LONDON (Thomson Reuters Foundation) - The refugee crisis is “here to stay” and the world needs to find new ways to deal with it, David Miliband, former British foreign minister and head of humanitarian relief group the International Rescue Committee (IRC), said on Tuesday.
He said the nature of global crises and prolonged instability in many regions meant that refugees often remained in host countries for many years.
“The old model of help for refugees, which is that you’ve got short term social service and that came from the international community and when the war was over you went home, that’s broken down because the average refugee is out of their own country for 17 years,” Miliband said at an event in London.
More than 1 million refugees and migrants came to the European Union in 2015, half of them Syrians fleeing civil war.
Miliband criticized the response of European governments, which he said started playing catch-up when more than half a million refugees arrived in Germany by the middle of last year.
“It’s ten times harder or a hundred times harder to solve a problem if you start late,” Miliband said.
He said the world needed to do more to resettle refugees and offer greater help to Syria’s neighbors which are hosting more than 4 million people who have fled Syria.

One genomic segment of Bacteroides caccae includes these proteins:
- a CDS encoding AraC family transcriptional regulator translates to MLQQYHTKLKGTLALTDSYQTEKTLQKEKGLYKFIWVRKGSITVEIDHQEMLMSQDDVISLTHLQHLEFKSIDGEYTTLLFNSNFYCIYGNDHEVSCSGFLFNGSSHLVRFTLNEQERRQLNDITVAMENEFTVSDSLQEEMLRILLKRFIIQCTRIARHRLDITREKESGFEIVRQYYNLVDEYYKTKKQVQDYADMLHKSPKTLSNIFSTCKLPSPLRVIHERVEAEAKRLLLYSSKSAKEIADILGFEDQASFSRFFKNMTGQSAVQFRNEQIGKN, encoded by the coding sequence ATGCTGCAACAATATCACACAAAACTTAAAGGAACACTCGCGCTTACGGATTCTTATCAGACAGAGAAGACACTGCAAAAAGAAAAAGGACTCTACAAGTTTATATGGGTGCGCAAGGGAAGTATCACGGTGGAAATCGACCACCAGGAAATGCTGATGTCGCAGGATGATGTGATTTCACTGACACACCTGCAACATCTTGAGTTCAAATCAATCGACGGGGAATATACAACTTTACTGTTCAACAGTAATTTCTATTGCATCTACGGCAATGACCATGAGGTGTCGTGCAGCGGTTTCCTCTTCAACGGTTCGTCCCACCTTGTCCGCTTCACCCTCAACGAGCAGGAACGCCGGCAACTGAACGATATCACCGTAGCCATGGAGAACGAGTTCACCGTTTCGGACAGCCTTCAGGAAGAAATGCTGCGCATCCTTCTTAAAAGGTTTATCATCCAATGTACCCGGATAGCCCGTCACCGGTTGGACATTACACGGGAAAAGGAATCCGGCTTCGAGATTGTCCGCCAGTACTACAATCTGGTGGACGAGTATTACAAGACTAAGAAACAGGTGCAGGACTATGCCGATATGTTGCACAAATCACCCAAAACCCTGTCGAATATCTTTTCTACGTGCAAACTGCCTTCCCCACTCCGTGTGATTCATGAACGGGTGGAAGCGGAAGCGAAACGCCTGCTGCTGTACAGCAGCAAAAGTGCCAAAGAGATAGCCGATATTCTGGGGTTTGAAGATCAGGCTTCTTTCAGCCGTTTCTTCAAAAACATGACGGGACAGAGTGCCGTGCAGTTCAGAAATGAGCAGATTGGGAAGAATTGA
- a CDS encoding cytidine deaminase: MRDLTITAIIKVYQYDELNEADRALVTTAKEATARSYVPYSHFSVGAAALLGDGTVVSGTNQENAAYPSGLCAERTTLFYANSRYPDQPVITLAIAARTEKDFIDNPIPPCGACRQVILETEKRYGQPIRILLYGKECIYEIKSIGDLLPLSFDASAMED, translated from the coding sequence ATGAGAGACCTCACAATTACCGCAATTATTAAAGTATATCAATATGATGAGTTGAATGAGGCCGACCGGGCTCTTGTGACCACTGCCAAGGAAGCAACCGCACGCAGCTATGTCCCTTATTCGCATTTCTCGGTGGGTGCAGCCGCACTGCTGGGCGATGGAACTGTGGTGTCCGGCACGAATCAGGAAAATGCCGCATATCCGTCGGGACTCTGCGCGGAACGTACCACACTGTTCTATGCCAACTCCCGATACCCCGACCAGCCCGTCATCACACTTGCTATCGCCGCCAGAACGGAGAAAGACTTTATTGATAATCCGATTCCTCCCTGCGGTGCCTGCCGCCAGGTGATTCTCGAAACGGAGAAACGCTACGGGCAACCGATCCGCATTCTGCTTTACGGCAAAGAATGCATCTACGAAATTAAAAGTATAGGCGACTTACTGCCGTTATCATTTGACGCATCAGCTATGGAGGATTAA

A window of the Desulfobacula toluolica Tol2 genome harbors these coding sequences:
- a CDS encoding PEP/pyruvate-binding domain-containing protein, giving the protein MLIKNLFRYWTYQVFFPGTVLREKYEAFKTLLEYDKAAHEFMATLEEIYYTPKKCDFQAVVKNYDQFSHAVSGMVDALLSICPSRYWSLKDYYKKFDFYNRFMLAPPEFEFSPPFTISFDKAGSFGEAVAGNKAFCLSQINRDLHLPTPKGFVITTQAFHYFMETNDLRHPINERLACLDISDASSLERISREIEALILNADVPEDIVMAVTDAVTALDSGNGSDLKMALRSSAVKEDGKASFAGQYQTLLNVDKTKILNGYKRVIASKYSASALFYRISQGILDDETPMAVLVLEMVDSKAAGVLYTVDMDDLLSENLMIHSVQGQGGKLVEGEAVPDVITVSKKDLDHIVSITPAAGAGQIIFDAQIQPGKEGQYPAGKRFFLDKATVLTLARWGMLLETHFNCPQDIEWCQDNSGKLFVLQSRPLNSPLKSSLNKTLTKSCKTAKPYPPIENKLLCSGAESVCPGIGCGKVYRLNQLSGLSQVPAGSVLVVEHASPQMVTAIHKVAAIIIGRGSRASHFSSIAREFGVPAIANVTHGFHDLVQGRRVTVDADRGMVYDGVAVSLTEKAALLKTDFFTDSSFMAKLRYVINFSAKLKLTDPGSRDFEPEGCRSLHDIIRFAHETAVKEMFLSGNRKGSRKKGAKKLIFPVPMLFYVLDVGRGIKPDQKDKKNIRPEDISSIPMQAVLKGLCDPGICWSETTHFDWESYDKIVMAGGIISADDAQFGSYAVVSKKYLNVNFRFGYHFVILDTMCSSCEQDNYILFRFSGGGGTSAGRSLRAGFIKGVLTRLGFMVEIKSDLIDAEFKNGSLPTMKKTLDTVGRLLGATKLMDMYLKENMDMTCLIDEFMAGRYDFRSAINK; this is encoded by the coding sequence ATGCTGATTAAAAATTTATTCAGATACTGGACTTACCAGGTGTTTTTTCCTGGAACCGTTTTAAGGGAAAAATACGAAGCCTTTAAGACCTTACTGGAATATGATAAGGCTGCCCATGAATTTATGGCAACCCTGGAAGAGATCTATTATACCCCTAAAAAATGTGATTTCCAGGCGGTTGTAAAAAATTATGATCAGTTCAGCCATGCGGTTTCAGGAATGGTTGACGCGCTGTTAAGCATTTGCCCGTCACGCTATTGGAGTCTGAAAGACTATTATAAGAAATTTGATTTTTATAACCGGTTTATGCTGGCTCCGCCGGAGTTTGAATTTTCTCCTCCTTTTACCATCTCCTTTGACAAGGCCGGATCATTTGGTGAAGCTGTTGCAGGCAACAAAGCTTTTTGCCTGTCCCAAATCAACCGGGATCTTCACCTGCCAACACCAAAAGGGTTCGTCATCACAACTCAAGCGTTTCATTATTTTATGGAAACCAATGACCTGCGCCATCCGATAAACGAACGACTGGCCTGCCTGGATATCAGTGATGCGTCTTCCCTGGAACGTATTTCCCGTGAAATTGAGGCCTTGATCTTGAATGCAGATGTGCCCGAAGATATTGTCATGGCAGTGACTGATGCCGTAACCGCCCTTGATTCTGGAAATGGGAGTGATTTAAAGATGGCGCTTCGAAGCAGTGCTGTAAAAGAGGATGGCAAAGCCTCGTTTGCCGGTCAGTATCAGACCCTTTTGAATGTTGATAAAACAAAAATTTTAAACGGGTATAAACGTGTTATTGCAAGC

“At the moment in countries like Jordan and Lebanon the World Bank isn’t allowed to be active because they’re classified as middle income countries,” Miliband said.
He said the EU’s fund for refugees in Turkey should be extended to Jordan and Lebanon and refugees should be allowed to work in the countries hosting them. This would help to stem the flow of refugees to Europe, he said.
“The biggest driver for them to become refugees into Europe is that they’re getting no support in the neighboring states that they fled to,” Miliband said at the launch of public relations firm Edelman’s annual “Trust Barometer” survey.
“The new bargain has got to be that people are allowed to work in the countries that they move to as refugees.”
The former foreign minister, who left British politics in 2013, said that it was a myth that by withdrawing from the European Union, Britain would isolate itself from the problems associated with growing numbers of refugees.
British Prime Minister David Cameron has promised a referendum on EU membership which could take place this year.
“The UK leaving the European Union does not change geography, it doesn’t shift reality, it doesn’t change the mindset of the people who are fleeing from Syria or from Afghanistan or from elsewhere,” Miliband said.
“In fact ... ‘Brexit’ would leave Britain more exposed not less exposed because it would ... make cooperation more difficult and would actually ... move the customs post from Calais to Dover.”
Reporting by Magdalena Mis; Editing by Ros Russell; Please credit Thomson Reuters Foundation, the charitable arm of Thomson Reuters, that covers humanitarian news, women’s rights, corruption and climate change. Visit news.trust.org